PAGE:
Perspective on IVF remaining embryos

My partner and I are at a standstill over what to do with our remaining IVF embryos - this was after many years of trying and multiple attempts at IVF. He says he is done building our family (2 kids, one from IVF and one spontaneous post-IVF, which totally totally confounded us). I am not sure if I am done with growing our family and in all honesty, would like one more (we have several remaining embryos). This has caused some strain on our marriage, and both of us acknowledge that it could cause greater rifts if we don't find resolution. Having a sense for how large our family would be wasn't something we talked about before having kids because there was a stage in our lives where even having one child was a distant dream. I would love to know any personal stories about whether anyone had encountered this same dilemma, how (if) you resolved it, as well as perspectives on embryo donation vs. discarding them. I am very open to thoughts for anyone who has been touched by infertility. Also, if you have any therapist recommendations who have specific experience in helping people (individual or couple) with this kind of dilemma (can be growing family and even more specifically, remaining embryos), please let me know the name. While I prefer to keep my own username anonymous, if you are comfortable providing yours so that I can reach out with more questions, that would be most appreciated but understand that this is also a sensitive topic. Thank you so much!

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Hi - we are an IVF family too... i did work with a therapist while pregnant from IVF with some issues i had. happy to give you her name (and even lend an ear too... we're discussing our next steps as well).

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I had one child using IVF. My partner didn't want more children (he didn't one the first one to begin with). I decided that I was OK just having one. I donated my embryos to a family I found using We wrote an agreement stating what we expected out of our relationship. I wanted my son to potentially have a relationship with his blood sibling. A few years later, now my son is 5 and his "blood sibling" is 2. We communicate at least once a month,  we send family photos. We were supposed to meet this summer by everything got cancelled because of COVID. The family that I donated to had 4 miscarries before having this kid. They are very grateful.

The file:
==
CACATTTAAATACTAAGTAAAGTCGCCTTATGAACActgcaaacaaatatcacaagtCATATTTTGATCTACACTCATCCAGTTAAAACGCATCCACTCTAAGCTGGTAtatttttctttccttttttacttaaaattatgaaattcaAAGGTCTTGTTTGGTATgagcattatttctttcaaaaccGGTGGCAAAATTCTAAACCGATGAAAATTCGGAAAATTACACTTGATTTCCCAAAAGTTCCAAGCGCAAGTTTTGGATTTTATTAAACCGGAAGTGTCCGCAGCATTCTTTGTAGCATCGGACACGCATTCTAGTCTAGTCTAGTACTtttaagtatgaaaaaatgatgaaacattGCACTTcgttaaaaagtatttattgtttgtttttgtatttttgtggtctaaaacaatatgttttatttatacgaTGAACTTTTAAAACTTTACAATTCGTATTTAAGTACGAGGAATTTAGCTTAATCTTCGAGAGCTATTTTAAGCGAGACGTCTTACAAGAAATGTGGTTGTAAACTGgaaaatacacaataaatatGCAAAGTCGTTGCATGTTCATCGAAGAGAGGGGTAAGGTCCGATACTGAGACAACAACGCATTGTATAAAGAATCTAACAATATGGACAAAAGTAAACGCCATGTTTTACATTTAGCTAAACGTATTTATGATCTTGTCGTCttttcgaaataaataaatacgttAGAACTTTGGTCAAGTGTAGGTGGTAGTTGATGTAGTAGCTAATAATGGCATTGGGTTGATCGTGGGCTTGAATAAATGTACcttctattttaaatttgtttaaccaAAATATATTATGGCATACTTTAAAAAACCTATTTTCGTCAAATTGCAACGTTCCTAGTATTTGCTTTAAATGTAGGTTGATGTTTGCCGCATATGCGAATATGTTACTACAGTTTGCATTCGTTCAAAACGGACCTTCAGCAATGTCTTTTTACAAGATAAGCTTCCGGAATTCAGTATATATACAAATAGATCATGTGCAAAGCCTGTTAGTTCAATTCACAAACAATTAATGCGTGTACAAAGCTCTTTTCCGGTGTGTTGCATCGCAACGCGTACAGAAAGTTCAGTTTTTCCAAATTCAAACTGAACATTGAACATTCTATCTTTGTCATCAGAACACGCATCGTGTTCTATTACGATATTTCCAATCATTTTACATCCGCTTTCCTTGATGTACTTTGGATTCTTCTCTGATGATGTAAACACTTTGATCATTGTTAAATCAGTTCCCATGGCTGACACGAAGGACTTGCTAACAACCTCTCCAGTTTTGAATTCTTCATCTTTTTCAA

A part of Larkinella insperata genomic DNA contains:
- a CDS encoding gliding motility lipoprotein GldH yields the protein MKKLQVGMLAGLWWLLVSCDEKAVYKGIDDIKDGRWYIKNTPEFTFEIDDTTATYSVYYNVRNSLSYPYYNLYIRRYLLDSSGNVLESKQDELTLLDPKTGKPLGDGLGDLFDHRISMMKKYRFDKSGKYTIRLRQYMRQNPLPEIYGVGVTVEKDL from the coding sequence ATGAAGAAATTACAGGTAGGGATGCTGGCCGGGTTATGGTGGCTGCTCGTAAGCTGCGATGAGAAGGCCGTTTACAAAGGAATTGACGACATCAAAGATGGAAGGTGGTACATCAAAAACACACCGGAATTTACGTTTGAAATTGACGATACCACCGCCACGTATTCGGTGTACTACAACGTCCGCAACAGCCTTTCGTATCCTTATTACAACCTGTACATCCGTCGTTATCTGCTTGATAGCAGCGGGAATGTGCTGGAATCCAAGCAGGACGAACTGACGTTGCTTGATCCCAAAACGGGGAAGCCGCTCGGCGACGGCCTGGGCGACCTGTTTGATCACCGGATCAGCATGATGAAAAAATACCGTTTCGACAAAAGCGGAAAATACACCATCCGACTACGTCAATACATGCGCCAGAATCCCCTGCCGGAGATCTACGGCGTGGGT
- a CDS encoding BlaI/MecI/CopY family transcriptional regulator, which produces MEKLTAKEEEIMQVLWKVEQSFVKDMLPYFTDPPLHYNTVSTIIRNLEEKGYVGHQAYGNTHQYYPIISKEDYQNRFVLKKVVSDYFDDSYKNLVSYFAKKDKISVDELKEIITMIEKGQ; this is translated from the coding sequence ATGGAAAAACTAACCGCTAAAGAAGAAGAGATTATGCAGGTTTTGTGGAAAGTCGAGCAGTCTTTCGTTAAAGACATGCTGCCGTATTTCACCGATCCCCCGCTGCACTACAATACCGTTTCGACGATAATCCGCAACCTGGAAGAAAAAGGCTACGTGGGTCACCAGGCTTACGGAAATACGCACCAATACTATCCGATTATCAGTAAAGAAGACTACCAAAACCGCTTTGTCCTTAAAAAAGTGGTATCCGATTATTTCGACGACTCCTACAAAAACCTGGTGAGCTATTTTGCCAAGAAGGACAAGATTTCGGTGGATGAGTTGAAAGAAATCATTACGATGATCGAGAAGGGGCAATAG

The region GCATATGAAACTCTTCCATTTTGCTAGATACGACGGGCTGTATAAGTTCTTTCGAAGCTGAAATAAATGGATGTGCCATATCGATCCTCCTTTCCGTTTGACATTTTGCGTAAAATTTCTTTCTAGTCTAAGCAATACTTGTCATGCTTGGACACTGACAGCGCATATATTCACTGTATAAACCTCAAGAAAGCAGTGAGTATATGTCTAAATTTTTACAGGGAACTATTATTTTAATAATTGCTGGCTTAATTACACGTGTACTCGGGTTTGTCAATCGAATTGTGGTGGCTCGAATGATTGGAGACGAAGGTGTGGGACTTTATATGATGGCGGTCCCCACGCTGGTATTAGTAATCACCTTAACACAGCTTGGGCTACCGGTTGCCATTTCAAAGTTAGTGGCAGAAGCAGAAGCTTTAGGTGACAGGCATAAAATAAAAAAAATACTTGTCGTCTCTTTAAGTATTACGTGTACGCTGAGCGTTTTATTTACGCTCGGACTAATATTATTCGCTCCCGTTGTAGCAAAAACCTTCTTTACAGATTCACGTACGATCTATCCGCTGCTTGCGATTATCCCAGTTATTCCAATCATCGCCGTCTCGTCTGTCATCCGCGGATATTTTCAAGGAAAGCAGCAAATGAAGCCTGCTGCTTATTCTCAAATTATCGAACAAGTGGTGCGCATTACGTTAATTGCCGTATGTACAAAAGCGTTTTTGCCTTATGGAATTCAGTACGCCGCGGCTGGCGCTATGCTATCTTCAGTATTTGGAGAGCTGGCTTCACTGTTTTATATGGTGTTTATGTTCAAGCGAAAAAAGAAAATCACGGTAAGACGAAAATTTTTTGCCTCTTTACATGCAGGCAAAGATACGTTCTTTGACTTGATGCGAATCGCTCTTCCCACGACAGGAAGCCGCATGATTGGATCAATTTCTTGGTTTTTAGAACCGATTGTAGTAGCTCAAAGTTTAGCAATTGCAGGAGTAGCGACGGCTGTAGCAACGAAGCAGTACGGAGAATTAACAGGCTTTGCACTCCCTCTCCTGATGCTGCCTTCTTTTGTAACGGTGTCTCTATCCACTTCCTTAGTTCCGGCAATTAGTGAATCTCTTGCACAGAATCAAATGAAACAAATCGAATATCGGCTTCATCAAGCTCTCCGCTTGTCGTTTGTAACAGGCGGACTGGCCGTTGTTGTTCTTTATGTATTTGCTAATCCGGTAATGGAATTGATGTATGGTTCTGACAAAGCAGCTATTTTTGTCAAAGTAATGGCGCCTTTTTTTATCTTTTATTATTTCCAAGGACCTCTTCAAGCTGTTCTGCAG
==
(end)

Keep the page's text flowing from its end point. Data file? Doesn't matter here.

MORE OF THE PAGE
Good luck with your choices!

We were in your EXACT situation, down to the surprise second natural conception after years of infertility and IVF, and the divided opinions. When I was around 40 I decided “now or never” and my husband wasn’t on board, so we destroyed our frozen embryos. I thought I needed to close that door and move on. A few years later, as our kids got older (and life got easier!) he was more receptive to the idea of a third child, and I’ve often regretted our hastiness. My advice is to hold onto them; things change. 

Hello there, 

that sounds like A LOT. and i am familiar with it. After infertility on my partner's side and then possibly due to my age, we had IVF twice (once unsuccessfully and then successfully) and had extra embryos. We both knew that we didn't want any additional children but after all of the effort (physical and mental) to create those embryos, it felt unsettling to discard them. My partner was patient and I gave myself time to get use to the idea of donating the embryos to science. Since the cost of storage was about $30/month, I decided that the piece of mind to be able to sit on this decision was worth it. I had a friend in a similar situation and we would chat periodically about what we were going to do. even with both of us knowing that we didn't want additional children, we still wanted to hold onto them. after two years for me, i donated mine to science and feel good about it. in some ways, it's a relief because i don't need to think about it. i'm not sure what my friend has done but her son is now over 3 so perhaps she's made a similar decision. that being said, maybe not. I think the most important thing is that she feels good about her choice regardless of whether she holds onto them. 

i'm sorry to hear that this is source of tension for you in your relationship. it sounds good that you are open to seeing a counselor as it would certainly be helpful. In my own situation, the idea of children (more or less) identified underlying issues in our relationship. my partner and i are no longer together and i wish that we didn't sweep so many things under the rug but i am pleased that i made choices based on what felt right for me (which also felt right for him). 

Hi - I'd be interested in chatting about this privately if you'd send me a message.